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But Wait! There's More ...
Integration of More Partial Fractions

 

 When we need to find the integral of a fraction

 where one of the factors in the denominator is repeated,
 there is a complication.
 

 
 The denominators we wind up with might be a surprise. 
 They are (X + 3), (X - 2) and ...
 (X - 2) 2.
 

 
 Before we go on, there is some bad news.
 The "cover up the factor" trick won't work
 when two or more of the denominator factors are the same.
 That means we are left with the standard method.
 Step one of the standard method is to get rid of the denominator.
 To do it, multiply both sides by (X - 2) 2(X + 3).
 We get ...
 

5X 2 - 9X - 22 = (X - 2)(X + 3)A + (X + 3)B + (X - 2) 2C

 
 Multiply out the right side ...
 

5X 2 - 9X - 22 = AX 2 + AX - 6A + BX + 3B + CX 2 - 4CX + 4C

 
 Gathering and factoring ...
 

5X 2 - 9X - 22 = (A + C)X 2 + (A + B - 4C)X + (- 6A + 3B + 4C)

 
 So ...
 
A + C = 5
 
A + B - 4C = - 9
 
- 6A + 3B + 4C = - 22
 
 Solve these any way you like,
 you get ...
 

A = 3      B = - 4      C = 2

 
 So we have ...
 

 
 Part 1:

 
 Part 2:

 
 Part 3:

 
 Putting it all together, we get ...
 

 

 
 You might have a fraction 
 where the denominator can't be factored out 
 to linear terms (that means no exponents on the X's).
 We might have ...
 

 
 The first thing to see is that the degree of the numerator (2),
 is less than the degree of the denominator (3).
 That means that this is a proper fraction.
 If it wasn't, we would multiply out the denominator
 and do long division on this puppy.
 Since this is a proper fraction already, long division won't help.
 We start in with the A & B stuff.
 This time, because we have that non linear term in the denominator,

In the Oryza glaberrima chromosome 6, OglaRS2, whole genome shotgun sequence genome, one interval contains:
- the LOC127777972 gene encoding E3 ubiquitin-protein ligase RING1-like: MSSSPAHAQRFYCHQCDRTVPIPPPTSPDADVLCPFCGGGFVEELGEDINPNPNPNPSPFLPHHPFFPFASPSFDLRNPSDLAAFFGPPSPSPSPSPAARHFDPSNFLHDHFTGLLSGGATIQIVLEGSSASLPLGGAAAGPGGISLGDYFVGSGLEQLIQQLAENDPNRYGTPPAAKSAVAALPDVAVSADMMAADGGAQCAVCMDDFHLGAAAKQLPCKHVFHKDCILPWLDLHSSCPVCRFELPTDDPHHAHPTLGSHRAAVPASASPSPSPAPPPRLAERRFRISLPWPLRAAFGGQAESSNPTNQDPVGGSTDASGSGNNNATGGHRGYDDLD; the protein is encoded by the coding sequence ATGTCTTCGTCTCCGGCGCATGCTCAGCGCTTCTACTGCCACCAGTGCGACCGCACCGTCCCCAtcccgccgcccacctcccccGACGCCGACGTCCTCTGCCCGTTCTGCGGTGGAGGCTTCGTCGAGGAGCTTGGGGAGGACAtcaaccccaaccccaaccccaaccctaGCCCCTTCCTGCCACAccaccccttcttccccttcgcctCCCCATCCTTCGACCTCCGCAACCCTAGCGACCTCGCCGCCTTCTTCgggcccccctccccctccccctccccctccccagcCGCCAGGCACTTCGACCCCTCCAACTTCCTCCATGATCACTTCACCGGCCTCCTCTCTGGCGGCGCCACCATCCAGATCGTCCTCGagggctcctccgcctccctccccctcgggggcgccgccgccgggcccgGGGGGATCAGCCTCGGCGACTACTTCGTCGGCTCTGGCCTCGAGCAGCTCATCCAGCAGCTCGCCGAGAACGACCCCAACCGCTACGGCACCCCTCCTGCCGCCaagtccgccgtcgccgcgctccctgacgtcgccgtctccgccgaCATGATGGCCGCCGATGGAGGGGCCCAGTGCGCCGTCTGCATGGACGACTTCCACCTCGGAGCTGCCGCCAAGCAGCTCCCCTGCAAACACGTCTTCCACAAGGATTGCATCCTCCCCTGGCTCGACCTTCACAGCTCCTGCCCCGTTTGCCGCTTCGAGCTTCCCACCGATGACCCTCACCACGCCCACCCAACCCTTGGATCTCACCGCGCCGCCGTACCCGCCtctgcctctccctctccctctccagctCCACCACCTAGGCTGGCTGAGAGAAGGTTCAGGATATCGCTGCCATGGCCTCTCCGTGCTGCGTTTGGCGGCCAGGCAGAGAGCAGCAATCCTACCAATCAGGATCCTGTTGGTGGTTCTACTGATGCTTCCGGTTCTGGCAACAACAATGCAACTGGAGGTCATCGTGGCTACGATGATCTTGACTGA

the terms break apart like this ...
 

 
 Obviously, the big deal here is the AX + B in the numerator.
 In the A & B terms we have had before this,
 the exponent in the denominator has always been 1.
 We did not have any X's in the numerators.
 Another way to say that, is that the exponent on the X in the numerator
 was ONE LESS in the numerator than in the denominator.
 That is, X to the zero power.
 What we have here then is the same deal.
 The exponent on the X in the numerator is one less 
 than the exponent on the X in the denominator.
 
 So much for the explanation, on with the problem!
 
 The first step is to multiply both sides to get rid of the denominator.
 That means we multiply both sides by (X 2 + 1)(X - 3).
 

3X 2 - 7X - 16 = (AX + B)(X + 3) + (X 2 + 1)(C)

 
 Multiply out the right side ...
 

3X 2 - 7X - 16 = AX 2 - 3AX + BX - 3B + CX 2 + C

 
 Rearrange and refactor ...
 

3X 2 - 7X - 16 = (A + C)X 2 + (- 3A + B)X +(- 3B + C)

 
 So we have ...
 
A + C = 3
 
- 3A + B = - 7
 
- 3B + C = - 16
 
 Solving these we get ...
 

 A = 4      B = 5      C = -1

 
 That makes our integrals ...
 

 
 Let's look at the first integral.
 Split it into two pieces ...
 

 
 The first part is easy ...
 

 
 Since X 2 + 1 can't be negative, we can drop the absolute value lines.
 

 
 The second part looks like a trig substitution problem.
 Remember them?
 

 

 

 
 and from tan q = X we get q = tan -1X, 
 so ...

 

 
 That's two thirds of the problem done ...
 

 
 For the last part, we substitute: u = X - 3, du = dX:
 

 
 And we're done!
 
 Wow! What a trip! The original integral was ...
 

 
 and our answer is ...
 

 
 Don't get too impressed with all this substitution
 and reduction formula stuff we've been doing 
 for the last few pages.
 There are lots of integrals that can't be solved
 with any of these tricks.
 Today, we can grind some of them through computers.
 
 Long before there were computers, though,
 there were Brook Taylor and Colin McLaurin ...
 

   copyright 2005 Bruce Kirkpatrick

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